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SYDNEY, Mar 23 2011 (IPS) - Some Australians are convinced their government is sharing intelligence information with foreign powers about citizens implicated by documents released by Wikileaks.
The government’s refusal to acknowledge any hand in the case against Wikileaks’ Australian founder Julian Assange has earned the ire of students, academics, lawyers, journalists, and teachers, plus members of the community who are supporting Assange and free speech.
“The Australian government, like other western governments, is increasingly involved in activities which its citizens would renounce if they knew of them,” Julian Burnside, a human rights and refugee advocate here, told IPS.
Assange has accused Prime Minister Julia Gillard of swapping information about Australians with foreign countries – particularly those who work with Wikileaks.
In a question videotaped for the Australian Broadcasting Corporation Q&A programme last week, Assange asked, “Prime Minister, when will you come clean about precisely what information you have supplied to foreign powers, about Australian citizens working, or affiliated with Wikileaks? And, if you cannot give a full and frank answer to that question, should perhaps the Australian people consider charging you with treason?”
Gillard denied the claim, saying, “I honestly don’t know what he is talking about. So I am afraid I can’t help him with full and frank disclosures. I don’t know anything about exchanging information about people who work for Wikileaks.”
With regard to Wikileaks, however, she said, “To my knowledge, it hasn’t happened.”
Foreign Minister Kevin Rudd has also denied claims that Australia exchanged information about Wikileaks employees with foreign governments.
Sources within Wikileaks told the Melbourne-based ‘The Age’ newspaper that an Australian intelligence official privately warned them in August last year that Assange was the subject of inquiries by the Australian Security Intelligence Organisation (ASIO).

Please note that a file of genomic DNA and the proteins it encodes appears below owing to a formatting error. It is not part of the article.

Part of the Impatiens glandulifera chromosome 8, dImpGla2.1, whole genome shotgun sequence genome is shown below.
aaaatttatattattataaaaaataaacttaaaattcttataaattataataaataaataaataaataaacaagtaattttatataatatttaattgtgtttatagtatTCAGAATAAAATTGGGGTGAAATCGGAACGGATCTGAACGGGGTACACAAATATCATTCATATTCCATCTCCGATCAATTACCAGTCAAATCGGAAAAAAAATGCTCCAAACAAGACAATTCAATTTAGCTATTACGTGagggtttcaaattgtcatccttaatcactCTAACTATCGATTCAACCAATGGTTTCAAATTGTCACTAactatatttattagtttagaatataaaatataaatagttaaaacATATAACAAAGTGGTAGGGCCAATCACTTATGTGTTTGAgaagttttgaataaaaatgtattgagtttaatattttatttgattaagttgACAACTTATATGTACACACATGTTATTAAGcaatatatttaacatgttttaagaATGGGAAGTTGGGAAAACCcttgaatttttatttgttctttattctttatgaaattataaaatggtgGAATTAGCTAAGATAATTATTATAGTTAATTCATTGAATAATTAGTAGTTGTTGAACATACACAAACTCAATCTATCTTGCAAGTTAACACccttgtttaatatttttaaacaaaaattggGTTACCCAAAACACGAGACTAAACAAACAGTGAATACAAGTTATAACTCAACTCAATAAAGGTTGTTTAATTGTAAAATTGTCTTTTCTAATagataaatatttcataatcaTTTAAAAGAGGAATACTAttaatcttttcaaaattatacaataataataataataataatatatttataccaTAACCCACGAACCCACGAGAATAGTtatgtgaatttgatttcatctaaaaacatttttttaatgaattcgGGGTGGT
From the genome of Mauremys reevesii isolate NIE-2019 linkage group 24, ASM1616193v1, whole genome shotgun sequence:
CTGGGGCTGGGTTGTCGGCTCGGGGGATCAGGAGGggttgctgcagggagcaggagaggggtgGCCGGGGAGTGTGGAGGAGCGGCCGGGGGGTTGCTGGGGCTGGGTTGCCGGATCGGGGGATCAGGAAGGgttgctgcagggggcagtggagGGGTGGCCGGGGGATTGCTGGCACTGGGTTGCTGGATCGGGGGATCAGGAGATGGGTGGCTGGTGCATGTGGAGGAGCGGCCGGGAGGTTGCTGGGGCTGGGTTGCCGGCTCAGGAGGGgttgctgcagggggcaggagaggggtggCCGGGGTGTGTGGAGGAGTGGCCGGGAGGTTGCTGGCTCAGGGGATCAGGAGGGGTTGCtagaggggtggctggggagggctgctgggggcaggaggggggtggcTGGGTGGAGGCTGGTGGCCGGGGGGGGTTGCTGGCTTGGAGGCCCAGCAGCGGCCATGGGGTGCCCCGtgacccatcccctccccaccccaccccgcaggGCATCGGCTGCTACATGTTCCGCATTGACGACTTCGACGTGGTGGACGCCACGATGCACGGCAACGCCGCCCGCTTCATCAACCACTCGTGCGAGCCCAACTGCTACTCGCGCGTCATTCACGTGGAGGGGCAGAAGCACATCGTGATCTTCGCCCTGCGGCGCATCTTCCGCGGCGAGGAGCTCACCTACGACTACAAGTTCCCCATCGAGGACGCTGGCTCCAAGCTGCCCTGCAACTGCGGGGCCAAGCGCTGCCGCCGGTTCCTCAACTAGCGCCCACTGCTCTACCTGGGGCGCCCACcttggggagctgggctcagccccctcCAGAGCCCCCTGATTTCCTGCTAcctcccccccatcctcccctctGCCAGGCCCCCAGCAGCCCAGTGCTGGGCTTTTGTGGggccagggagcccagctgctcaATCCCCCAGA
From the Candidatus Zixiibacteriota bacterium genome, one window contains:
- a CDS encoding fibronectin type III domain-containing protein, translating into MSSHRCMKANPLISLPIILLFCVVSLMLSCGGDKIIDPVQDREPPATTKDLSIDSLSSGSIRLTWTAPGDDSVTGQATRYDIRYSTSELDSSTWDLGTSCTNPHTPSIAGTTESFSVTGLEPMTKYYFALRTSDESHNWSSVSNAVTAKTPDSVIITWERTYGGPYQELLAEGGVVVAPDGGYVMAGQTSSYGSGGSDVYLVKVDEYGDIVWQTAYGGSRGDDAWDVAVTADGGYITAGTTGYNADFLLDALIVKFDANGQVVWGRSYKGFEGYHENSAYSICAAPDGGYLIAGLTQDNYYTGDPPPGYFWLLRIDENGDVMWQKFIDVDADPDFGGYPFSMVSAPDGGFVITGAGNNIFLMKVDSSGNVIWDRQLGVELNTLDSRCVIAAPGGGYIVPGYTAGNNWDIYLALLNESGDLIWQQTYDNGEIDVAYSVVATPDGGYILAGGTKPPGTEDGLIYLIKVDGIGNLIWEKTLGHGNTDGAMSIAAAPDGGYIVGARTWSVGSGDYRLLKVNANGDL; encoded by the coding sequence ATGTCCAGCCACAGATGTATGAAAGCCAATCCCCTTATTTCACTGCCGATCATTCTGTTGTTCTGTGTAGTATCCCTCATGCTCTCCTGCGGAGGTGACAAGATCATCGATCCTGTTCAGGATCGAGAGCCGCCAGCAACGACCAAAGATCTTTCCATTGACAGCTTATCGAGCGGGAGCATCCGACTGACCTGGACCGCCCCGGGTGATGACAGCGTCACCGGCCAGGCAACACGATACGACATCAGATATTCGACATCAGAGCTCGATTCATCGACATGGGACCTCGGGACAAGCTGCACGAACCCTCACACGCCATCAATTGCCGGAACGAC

The official also reportedly warned the group that information relating to Assange and others associated with Wikileaks had been provided to the U.S. in response to requests made through intelligence liaison channels.
The Australian intelligence official is also claimed to have specifically warned the employees that Assange could be subject to “dirty tricks” of the U.S. intelligence community, including the possibility of sexual entrapment.
Assange was arrested in November and is out on bail in the U.K. pending extradition to Sweden over charges of rape, sexual molestation and coercion. Assange’s supporters believe all this is part of a wider conspiracy to discredit him and Wikileaks.
“It would not surprise me at all as ASIO reaches deep into the lives of many Australians, but keeps its activities secret from everyone, even the courts,” said Burnside told IPS.
“There is a culture of secrecy and cooperation at all costs, particularly when it comes to the U.S. So I am pretty certain that people associated with Wikileaks and people who have Twitter accounts have been and are being discussed,” Professor Emeritus Stuart Rees, director of the Sydney Peace Foundation at the University of Sydney, told IPS.
The Sydney Peace Foundation awarded Assange a Gold Medal for Peace with Justice in February. The citation reads, “For exceptional courage and initiative in pursuit of human rights.”
“We welcome efforts to put information about human rights abuses into the public domain in a responsible way, and a number of Wikileaks documents have revealed such abuses to international scrutiny,” Amnesty International Australia National Director Claire Mallinson told IPS.
Some 2,000 people attended a public forum entitled “Breaking Australia’s Silence: Wikileaks and Freedom” at the Sydney Town Hall last week.
Andrew Wilkie, an independent member of parliament from Tasmania, told the forum he would like to see whistleblower legislation passed before the next elections so that those who speak up are protected and the rule of law, freedom of speech and presumption of innocence are upheld as fundamental rights.
Wilkie is the only serving Western intelligence officer to break cover and expose the truth about the invasion of Iraq.
“It is a tough country to speak up. Whistleblower is a dirty word in Australia with all sorts of connotations like troublemaker,” Wilkie told the forum.
“I don’t think for the most part even democratic governments are all that keen on divulging information that affects their interest, but with the production of the Wikileaks cables and indeed video clips of foreign policies used by powerful governments we know a bit more,” Rees said. “This contributes to freedom of expression and you can see that Wikileaks has enormously helped the revolutions that have gone on in Tunisia and Egypt.”
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